Images, video and audio from this Web site are provided without login for the purpose of editorial use only.
You must contact firstname.lastname@example.org to obtain approval for advertising, marketing or other commercial users.
Ford Media Center
Autonomous vehicle technology is another step closer to production at Ford, moving from a research effort to an advanced engineering program, the company announced today.
Ford has appointed a director of autonomous vehicle development – 29-year Ford veteran Randy Visintainer – and created a global team to work on the advanced program.
Ford Research and Innovation Center Palo Alto is working on the global Ford team to deliver the Ford Smart Mobility plan, which aims to take the company to the next level in connectivity, mobility, autonomous vehicles, the customer experience and big data.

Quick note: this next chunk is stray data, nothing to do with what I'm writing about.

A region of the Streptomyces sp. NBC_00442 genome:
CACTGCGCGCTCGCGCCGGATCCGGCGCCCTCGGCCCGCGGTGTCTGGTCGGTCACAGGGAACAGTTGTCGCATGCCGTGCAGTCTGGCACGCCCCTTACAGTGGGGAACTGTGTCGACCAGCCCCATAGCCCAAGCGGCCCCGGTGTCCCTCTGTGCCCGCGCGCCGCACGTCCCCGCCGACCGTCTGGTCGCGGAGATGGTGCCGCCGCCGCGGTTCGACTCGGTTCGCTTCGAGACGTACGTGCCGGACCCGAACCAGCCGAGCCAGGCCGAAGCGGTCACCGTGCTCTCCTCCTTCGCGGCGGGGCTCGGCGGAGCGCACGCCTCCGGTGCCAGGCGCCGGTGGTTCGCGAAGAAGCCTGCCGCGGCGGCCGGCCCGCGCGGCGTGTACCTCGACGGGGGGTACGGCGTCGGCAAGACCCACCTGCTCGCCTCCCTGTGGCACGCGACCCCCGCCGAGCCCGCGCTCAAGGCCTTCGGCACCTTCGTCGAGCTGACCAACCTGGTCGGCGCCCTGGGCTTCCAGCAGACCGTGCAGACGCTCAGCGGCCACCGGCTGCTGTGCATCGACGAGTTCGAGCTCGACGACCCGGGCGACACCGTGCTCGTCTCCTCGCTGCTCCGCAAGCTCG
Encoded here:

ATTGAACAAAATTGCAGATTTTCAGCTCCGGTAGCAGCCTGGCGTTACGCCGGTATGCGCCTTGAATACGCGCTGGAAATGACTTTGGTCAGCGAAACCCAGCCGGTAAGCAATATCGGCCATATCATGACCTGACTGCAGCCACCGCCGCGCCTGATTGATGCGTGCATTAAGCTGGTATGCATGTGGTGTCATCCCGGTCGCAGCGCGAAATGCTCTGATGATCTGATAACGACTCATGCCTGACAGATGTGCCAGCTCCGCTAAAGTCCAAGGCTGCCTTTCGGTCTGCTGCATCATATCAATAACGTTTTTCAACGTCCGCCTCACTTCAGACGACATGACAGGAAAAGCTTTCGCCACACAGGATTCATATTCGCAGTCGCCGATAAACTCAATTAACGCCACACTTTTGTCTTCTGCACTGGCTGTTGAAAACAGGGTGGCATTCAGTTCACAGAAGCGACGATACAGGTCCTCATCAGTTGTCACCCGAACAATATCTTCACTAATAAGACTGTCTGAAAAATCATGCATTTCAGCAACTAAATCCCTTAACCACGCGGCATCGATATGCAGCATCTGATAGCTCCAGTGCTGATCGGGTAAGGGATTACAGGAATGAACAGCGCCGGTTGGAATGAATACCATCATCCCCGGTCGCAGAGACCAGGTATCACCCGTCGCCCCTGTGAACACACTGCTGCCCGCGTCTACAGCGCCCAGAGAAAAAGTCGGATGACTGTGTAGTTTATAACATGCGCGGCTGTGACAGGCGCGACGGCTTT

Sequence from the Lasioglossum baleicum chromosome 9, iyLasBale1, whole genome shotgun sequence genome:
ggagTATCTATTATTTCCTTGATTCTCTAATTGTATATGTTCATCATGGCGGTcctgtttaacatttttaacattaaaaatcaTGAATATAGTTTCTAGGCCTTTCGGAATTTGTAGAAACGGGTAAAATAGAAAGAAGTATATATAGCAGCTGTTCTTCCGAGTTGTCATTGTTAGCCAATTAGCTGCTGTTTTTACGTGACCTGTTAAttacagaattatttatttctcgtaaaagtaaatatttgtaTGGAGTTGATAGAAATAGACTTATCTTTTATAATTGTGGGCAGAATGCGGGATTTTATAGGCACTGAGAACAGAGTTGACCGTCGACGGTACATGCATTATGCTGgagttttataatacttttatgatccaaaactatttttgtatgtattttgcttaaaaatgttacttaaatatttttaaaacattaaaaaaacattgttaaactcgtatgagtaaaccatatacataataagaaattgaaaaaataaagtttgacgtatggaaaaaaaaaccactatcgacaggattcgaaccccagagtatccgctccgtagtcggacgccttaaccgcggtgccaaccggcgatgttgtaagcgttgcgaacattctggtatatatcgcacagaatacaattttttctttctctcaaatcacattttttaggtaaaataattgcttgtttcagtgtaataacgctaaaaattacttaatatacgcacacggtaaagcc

“During the next five years, we will move to migrate driver-assist technologies across our product lineup to help make our roads safer and continue to increase automated driving capability,” said Raj Nair, Ford group vice president, Global Product Development. “At the same time, we are working to make sure those features and the whole way you shop for, buy and own a Ford vehicle provides an outstanding customer experience.”
With the transition to advanced engineering, autonomous driving technology enters the second of three phases in the process of bringing a feature to market. As an advanced engineering program, the team now is working to make the required sensing and computing technology feasible for production and continuing testing and refinement of algorithms.
Ford also announced today that Pre-Collision Assist with Pedestrian Detection technology, already available on Ford Mondeo in Europe, will be available in the United States next year on a Ford-brand vehicle. This continues Ford’s plan to roll out the feature on most Ford products globally by 2019.